There is a new trend flocking the workplace….failing to take your lunch break during the day. A survey by Bupa revealed the worrying statistic that two-thirds of workers were unable to take a break for lunch for the minimum legal requirement of 20 minutes for people working six or more hours. 28% even confessed to not having a minute to themselves during the work day.
work is taking over our lunch!
It seems as though work is encroaching on our much-needed break time with 43% of the 2000 survey respondents stating they had too much work on to allow themselves to take a break. Alarmingly, 31% end up eating their lunch at their desk. But if we’re using our lunch to work, we’re more productive and less stressed, right? No – the result of skipping lunch has detrimental effects.
The survey results revealed that worrying 30% of workers said skipping lunch makes them physically ill in the afternoon. Furthermore, 40% said it dampens their productivity and 52% claim it puts them in a bad mood. Taking a break renews our cognitive capacity. This which ensures that we can continue to work at a high productivity level throughout the rest of the day. If a growing proportion of the workforce is feeling this negative impact on their productivity levels, then this will affect the wider business performance. In 2011, Bupa found that the drop in productivity resulting from failure to take your lunch break was losing UK companies up to £50million per day!
the benefits of taking your lunch break
Not only is taking regular breaks important for our productivity levels but it also important for our health. Sir Cary Cooper, Professor of Organisational Psychology and Health at Lancaster University Management School, commented for Stylist Magazine. He states that during the summer we should get outside the office and enjoy the sunshine. This helps to release hormones such as serotonin for boosting our happiness levels!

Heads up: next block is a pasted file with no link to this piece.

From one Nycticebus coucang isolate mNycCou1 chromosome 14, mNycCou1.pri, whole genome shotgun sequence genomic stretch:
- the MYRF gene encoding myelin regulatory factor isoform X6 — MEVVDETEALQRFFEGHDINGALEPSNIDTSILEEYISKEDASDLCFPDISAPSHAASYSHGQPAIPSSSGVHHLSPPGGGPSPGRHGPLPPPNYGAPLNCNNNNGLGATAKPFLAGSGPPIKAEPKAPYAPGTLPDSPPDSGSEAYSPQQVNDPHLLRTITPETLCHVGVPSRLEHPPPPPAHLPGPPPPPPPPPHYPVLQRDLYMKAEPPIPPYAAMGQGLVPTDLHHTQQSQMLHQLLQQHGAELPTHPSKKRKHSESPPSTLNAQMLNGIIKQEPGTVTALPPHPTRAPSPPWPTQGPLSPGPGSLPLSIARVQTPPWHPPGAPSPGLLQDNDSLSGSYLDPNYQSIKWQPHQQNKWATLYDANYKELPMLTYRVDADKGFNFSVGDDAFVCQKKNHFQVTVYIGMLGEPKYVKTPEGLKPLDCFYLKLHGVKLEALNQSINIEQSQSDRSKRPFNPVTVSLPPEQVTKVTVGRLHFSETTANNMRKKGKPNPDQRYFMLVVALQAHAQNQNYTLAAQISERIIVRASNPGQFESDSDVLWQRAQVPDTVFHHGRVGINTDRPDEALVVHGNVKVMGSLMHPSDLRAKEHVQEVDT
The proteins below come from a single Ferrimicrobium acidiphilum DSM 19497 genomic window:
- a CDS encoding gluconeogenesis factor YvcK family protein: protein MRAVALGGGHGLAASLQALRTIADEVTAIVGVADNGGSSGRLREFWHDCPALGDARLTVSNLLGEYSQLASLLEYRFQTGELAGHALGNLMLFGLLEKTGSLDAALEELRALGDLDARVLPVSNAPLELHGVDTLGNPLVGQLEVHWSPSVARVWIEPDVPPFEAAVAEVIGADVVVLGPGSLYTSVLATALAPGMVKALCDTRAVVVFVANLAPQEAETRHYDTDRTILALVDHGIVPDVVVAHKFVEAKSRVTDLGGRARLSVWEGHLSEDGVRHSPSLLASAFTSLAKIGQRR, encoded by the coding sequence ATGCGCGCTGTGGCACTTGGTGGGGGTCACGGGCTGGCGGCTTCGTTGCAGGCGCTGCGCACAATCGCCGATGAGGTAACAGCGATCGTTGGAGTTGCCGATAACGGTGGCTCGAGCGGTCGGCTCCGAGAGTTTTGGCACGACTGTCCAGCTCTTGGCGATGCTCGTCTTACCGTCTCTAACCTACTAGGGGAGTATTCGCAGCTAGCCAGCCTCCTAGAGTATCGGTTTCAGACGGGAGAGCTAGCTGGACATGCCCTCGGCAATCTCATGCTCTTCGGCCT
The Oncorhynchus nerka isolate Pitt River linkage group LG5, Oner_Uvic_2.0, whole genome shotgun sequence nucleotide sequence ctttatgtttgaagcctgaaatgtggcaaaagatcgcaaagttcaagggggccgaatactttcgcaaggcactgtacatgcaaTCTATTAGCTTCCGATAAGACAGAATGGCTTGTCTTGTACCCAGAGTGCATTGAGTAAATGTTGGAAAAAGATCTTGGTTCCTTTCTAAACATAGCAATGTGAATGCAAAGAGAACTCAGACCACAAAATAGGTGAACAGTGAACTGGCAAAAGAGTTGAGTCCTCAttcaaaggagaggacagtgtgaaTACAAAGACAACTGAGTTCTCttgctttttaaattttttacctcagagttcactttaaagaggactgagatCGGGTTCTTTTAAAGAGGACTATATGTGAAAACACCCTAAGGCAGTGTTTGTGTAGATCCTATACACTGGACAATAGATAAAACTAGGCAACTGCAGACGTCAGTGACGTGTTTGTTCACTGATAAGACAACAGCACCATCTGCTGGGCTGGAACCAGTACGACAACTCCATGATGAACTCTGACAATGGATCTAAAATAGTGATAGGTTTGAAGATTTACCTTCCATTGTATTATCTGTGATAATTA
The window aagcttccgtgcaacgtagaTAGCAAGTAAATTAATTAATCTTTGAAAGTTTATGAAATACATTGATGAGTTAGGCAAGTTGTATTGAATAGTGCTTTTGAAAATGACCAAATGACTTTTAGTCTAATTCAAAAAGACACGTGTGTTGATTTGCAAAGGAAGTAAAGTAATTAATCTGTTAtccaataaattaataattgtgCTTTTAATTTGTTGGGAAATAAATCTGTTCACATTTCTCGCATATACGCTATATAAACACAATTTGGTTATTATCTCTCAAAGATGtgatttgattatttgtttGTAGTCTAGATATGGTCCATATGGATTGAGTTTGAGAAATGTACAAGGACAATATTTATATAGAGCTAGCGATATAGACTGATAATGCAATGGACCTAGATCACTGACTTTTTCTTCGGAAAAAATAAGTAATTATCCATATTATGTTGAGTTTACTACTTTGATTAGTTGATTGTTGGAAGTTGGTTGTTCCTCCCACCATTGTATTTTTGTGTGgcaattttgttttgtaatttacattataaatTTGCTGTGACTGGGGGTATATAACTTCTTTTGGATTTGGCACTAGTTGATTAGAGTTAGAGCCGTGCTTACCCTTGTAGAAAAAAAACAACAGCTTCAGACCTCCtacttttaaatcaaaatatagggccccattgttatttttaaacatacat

Taking a break from work also allows us to socialise and interact with colleagues; an important part of team building and making the workplace more enjoyable. It may come as a shock to some, but a 2008 study by Massachusetts Institute of Technology found that taking a part of your day to interact with your team and engage in workplace chatter or socialising during breaks, actually boosts productivity overall!
Managers this is where you can step in and lead by example. A quarter of respondents from the survey stated they felt pressured to work throughout their lunch when they saw their boss doing so. Sir Cary Cooper, Professor of Organisational Psychology and Health at Lancaster University Management School, adds to this, showing concern for the growing underlying assumption that you are not committed to your job if you take a lunch break.
make your lunch productive
It is time for employees to take back their owed lunch break and use it to their advantage. If you take an hour lunch break every day during the working week this equates to 240 hours a year! Encourage your employees to take their lunch break and support them to not get distracted in checking their work emails or answering work calls during their break, and suggest activities they could do at this time. For example, using the lunch break to learn a language, read a book they have delayed starting due to having no time to read or working on a new personal project. Stylist Magazine have started the ‘Reclaim your Lunch Break’ campaign and provide some more top accomplishments you could get involved in during your lunch break! Share the ways you like to spend your lunch break in the comments below!